CONCORD, N.H.

Reacting to President Barack Obama’s nominee for the Supreme Court, New Hampshire’s U.S. senators had more to say Wednesday about the process than the man in question.

Obama said he will nominate appeals court judge Merrick Garland to the Supreme Court to replace conservative Justice Antonin Scalia, who died last month. Garland has served for 19 years on United States Court of Appeals for the District of Columbia Circuit and became its chief judge in 2013.

U.S. Sen. Kelly Ayotte, a Republican up for re-election this year, said she would meet with Garland as a courtesy, but believes the Senate should not move forward with the confirmation process until after the November presidential election.

“Empowered with a lifetime appointment, the next Supreme Court justice will likely have a significant impact on the court and the people of our country for years,” she said. “In the midst of a presidential election and a consequential debate about the future of our country, I believe the American people deserve to have a voice in the direction of the court.”

U.S. Sen. Jeanne Shaheen, a Democrat, said the American people expect senators to do their jobs and give fair consideration to Supreme Court nominees, and that she looks forward to meeting Garland and reviewing his qualifications.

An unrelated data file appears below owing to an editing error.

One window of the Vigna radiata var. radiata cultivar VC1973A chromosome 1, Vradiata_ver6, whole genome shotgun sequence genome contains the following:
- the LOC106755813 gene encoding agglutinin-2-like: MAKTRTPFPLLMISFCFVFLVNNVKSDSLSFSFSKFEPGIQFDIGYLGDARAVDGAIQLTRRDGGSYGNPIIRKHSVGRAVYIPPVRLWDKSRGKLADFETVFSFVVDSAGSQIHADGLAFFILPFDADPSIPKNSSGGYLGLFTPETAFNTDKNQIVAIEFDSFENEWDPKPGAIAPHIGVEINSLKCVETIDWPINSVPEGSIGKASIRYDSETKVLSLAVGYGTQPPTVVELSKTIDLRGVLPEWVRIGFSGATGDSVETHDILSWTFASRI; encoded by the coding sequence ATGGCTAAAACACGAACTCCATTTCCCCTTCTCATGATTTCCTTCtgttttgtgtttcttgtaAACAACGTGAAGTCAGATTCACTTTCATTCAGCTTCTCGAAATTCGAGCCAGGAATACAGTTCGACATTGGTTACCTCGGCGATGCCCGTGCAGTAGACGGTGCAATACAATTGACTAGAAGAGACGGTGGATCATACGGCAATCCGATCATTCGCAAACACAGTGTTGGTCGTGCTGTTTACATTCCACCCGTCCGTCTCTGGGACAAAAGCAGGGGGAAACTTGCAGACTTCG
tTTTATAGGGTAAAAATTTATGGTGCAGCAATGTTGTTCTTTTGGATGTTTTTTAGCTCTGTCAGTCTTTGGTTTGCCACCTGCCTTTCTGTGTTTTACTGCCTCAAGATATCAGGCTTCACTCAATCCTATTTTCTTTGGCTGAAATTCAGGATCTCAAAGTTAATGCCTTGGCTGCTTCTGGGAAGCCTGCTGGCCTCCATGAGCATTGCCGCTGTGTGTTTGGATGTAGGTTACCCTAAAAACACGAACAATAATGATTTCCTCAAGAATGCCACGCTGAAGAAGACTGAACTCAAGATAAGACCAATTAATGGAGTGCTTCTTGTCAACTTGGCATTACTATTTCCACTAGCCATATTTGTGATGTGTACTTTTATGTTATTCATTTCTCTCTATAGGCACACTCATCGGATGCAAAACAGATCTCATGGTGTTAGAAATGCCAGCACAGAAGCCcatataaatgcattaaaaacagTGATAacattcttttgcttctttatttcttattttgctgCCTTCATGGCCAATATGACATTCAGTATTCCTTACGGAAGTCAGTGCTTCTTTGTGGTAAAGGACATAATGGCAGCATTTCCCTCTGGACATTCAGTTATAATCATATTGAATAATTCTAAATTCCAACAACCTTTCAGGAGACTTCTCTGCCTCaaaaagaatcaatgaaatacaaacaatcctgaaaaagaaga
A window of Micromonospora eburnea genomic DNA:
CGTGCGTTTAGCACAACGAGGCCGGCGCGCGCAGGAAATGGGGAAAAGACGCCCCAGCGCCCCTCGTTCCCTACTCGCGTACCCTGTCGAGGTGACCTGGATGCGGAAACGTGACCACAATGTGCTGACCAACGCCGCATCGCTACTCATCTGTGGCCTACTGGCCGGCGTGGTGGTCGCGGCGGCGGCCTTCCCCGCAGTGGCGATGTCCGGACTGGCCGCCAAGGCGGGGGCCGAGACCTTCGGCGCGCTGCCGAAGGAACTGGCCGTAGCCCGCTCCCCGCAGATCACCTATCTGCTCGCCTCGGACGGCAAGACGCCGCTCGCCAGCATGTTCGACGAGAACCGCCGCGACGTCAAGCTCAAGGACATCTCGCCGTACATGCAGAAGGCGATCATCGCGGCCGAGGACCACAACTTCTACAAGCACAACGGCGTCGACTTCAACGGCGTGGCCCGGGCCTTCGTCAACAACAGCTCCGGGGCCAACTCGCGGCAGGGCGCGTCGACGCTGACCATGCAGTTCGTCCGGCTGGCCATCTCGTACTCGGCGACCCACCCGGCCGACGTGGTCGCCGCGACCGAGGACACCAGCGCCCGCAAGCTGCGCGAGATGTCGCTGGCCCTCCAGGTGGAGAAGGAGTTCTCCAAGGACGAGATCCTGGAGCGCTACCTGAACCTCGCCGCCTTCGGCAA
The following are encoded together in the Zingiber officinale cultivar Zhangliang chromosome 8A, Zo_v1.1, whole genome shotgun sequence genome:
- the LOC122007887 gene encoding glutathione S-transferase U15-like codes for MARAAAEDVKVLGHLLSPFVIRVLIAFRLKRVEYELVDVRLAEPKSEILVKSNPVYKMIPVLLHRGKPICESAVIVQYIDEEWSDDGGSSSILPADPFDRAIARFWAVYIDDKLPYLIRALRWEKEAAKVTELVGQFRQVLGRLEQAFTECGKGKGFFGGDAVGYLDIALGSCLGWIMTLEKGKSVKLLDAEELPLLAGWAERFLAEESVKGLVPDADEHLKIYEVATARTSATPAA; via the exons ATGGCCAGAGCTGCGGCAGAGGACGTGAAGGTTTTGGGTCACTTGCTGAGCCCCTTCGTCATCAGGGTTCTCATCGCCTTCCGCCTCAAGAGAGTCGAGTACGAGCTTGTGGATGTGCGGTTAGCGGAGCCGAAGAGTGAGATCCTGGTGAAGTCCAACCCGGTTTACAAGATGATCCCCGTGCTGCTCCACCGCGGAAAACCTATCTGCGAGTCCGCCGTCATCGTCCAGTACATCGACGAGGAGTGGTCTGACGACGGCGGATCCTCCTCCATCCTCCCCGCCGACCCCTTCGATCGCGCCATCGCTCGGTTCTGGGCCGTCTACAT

“Today, the president fulfilled his constitutional responsibility. Now it’s the Senate’s turn,” said Shaheen. “Every senator swore an oath to support and defend the Constitution and that oath applies to election years and nonelection years alike.”

Gov. Maggie Hassan, a Democrat who is running for Ayotte’s seat, sounded a similar theme and accused Ayotte of shirking her constitutional duty.

“Sen. Ayotte has decided to cater to her party leaders and her special interest backers by playing politics with justice for millions of Americans,” she said. “Ayotte’s obstruction truly represents Washington dysfunction at its worst, and the people of New Hampshire deserve better.”

Former state Sen. Jim Rubens, who is challenging Ayotte in the Republican primary, said if he were in the Senate now, he would carefully examine Garland’s record, particularly in cases involving the Bill of Rights.

“Senators should not be afraid to take a tough vote — even if it is a ‘no’, even during an election year — in the event he fails Constitutional scrutiny,” he said.



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